The first edition of One Continuous Picnic: A History of Australian Eating propounded the idea that Australian cuisine developed from the need for portable food during early colonial days. Symons was among the first to bring an academic approach to the subject of food in Australia. An updated edition was published in 2007.
Michael Symons began his career as an environmental journalist with the Sydney Morning Herald (1967-1973). He later partnered with other expatriates to open a restaurant in Tuscany, returning to become a partner in the Uraidla Aristologist restaurant in the Adelaide Hills from 1981. He was the force behind the first Symposium of Australian Gastronomy in 1984.
Symons began writing One Continuous Picnic during his sojourn in Italy. The book took five years to research and write and was the first to bring together the story of Australia’s agriculture, food business, cooking and restaurants. It was published by Duck Press – a company put together by Symons and his associates when established publishers were not interested.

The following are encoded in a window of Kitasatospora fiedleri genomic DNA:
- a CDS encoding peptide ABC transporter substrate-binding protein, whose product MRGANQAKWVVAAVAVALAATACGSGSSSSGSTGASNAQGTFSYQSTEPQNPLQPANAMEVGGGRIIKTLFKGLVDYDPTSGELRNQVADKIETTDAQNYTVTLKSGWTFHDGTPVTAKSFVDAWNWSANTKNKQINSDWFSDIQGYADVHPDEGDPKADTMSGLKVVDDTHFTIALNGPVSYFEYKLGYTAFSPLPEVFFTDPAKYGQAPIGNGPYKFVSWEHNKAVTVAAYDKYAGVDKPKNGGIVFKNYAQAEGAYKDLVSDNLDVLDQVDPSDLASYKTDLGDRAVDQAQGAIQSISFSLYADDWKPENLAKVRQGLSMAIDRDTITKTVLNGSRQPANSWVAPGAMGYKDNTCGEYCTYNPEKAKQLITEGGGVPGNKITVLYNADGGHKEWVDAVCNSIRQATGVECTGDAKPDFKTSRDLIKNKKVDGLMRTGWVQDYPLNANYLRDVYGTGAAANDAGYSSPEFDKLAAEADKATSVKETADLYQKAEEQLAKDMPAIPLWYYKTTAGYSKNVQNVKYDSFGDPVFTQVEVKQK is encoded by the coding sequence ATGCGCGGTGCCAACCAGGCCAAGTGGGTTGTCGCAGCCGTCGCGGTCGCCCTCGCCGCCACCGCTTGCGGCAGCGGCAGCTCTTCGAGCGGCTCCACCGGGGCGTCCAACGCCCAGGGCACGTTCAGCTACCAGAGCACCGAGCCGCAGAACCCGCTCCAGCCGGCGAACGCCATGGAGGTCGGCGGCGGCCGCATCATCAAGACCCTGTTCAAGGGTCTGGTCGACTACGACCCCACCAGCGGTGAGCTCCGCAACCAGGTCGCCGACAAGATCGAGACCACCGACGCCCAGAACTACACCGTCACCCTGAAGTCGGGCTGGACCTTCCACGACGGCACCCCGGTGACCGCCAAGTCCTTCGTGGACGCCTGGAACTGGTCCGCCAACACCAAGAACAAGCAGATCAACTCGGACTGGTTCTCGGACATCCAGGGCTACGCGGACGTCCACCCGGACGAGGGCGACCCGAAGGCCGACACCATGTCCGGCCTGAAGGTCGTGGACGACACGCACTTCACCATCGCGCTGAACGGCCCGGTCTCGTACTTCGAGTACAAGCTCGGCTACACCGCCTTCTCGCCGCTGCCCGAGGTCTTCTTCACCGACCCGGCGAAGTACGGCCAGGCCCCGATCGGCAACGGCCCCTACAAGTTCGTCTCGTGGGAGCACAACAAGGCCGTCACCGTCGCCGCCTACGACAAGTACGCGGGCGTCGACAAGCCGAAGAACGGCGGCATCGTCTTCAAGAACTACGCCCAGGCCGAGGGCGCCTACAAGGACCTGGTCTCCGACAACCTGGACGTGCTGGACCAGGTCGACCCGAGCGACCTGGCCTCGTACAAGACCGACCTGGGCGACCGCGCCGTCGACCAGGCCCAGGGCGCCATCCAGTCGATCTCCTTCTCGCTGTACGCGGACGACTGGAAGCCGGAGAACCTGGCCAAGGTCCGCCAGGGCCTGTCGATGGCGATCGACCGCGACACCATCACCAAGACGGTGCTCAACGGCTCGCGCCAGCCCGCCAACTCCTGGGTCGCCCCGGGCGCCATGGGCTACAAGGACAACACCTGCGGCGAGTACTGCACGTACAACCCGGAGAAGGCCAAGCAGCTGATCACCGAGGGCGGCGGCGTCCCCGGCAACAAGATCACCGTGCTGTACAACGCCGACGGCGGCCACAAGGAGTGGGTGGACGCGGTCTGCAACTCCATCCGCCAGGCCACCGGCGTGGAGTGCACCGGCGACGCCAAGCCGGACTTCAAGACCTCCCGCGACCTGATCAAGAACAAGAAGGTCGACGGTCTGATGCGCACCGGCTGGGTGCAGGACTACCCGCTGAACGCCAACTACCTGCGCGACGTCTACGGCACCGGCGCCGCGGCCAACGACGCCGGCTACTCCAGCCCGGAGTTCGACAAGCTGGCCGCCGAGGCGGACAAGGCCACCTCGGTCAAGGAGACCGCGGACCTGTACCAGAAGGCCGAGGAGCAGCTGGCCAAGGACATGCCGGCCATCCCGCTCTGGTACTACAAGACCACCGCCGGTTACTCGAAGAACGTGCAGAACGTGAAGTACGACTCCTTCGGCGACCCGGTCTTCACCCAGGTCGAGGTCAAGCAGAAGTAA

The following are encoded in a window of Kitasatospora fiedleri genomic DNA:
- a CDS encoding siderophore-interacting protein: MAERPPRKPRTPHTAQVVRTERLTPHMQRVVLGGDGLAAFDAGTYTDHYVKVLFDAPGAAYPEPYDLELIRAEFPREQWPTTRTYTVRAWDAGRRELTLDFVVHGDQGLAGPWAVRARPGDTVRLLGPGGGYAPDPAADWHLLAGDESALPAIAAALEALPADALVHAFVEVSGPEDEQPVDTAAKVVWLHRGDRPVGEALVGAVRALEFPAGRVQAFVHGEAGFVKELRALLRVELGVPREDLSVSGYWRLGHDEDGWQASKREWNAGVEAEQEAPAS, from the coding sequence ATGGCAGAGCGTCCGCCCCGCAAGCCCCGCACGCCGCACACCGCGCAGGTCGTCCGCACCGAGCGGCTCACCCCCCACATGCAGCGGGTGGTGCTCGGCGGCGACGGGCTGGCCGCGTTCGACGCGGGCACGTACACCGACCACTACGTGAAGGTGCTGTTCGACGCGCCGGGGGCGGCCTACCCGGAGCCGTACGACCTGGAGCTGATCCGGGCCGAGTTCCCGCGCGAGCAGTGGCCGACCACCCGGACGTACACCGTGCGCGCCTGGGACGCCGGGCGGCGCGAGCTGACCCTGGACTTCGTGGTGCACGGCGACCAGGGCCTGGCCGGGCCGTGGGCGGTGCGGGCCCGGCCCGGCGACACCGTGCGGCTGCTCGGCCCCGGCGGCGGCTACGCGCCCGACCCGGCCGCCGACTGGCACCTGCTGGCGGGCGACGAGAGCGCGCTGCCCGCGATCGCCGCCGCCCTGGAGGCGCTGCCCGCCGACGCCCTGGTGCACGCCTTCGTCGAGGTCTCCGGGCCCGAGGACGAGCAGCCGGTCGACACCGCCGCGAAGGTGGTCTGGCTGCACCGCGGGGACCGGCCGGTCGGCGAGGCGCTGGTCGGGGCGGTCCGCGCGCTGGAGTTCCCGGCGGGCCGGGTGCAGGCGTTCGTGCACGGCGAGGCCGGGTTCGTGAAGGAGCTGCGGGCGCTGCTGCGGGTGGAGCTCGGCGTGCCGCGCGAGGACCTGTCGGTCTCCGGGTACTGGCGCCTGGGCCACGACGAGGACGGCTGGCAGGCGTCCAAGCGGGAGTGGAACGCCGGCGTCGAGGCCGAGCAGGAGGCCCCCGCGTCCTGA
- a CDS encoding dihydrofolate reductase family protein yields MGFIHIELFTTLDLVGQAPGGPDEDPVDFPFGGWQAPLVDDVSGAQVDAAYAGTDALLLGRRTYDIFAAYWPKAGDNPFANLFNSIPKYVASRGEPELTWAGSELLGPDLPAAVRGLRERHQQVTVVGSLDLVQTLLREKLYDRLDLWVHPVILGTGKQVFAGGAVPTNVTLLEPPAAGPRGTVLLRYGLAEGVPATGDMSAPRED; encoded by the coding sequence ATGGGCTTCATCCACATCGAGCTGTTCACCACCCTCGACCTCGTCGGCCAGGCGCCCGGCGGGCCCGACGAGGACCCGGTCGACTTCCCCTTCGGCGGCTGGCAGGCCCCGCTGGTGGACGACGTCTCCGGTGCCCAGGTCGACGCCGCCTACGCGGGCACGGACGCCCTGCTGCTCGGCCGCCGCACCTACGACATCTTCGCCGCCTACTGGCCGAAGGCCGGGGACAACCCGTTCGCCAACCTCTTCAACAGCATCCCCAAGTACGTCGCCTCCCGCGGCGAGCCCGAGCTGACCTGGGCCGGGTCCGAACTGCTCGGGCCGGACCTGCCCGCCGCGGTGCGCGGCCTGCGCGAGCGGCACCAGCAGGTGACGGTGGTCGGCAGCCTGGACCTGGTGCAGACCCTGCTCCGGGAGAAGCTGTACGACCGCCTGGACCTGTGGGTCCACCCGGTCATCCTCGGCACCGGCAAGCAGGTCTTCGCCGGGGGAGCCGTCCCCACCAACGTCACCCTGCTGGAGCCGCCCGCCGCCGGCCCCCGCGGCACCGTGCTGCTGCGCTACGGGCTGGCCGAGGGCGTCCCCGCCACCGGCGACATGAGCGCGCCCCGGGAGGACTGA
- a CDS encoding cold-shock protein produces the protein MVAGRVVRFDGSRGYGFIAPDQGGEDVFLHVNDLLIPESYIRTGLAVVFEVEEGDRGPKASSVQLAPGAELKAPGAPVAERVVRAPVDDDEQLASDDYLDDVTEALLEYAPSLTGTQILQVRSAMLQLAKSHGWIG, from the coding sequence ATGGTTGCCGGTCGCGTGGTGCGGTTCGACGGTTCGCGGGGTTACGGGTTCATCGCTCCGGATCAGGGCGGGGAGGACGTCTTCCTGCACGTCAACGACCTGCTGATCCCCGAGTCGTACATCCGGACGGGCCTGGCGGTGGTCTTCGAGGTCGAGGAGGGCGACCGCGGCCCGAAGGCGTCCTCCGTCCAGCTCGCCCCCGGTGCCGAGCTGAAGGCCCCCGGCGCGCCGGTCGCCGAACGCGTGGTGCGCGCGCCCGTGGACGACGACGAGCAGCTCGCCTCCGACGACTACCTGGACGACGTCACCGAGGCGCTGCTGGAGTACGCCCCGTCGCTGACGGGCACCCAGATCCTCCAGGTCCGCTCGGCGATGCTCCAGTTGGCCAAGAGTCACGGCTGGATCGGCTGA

“This is the only land that has never enjoyed an agrarian society,” Symons writes in his Introduction. “Our history is without peasants. We’ve had hunter-gatherers and then industrial civilisation.” Today, many would take issue with the definition of Indigenous food culture, which is now seen as much more complex. And one wonders whether the early settlers, who hacked out a life on the land, would agree that we never had an agrarian society. However, Symons’s characterisation of Australian cuisine as industrial, where the factory took over first the garden, then the pantry or cellar, and then the kitchen, is compelling.
The second edition of One Continuous Picnic was largely unchanged but had an additional chapter addressing developments in Australian food between the mid-1980s and the mid-2000s. Symons found much had improved, including an increased focus on fresh ingredients and a more multi-cultural approach to food. It wasn’t all good news though. “While much has improved,” he wrote, “and this book might itself be evidence of gastronomic progress, any rejoicing must be cut short, however, for much other Australian eating got worse.” He cited flavourless tomatoes, Starbucks, the power of supermarkets and foreign ownership among the many ills still affecting our food culture.
The book continues to be among the most quoted and cited texts on Australian food history. Subsequent books by Symons have included The Shared Table (1993) and A History of Cooks and Cooking(originally 1998).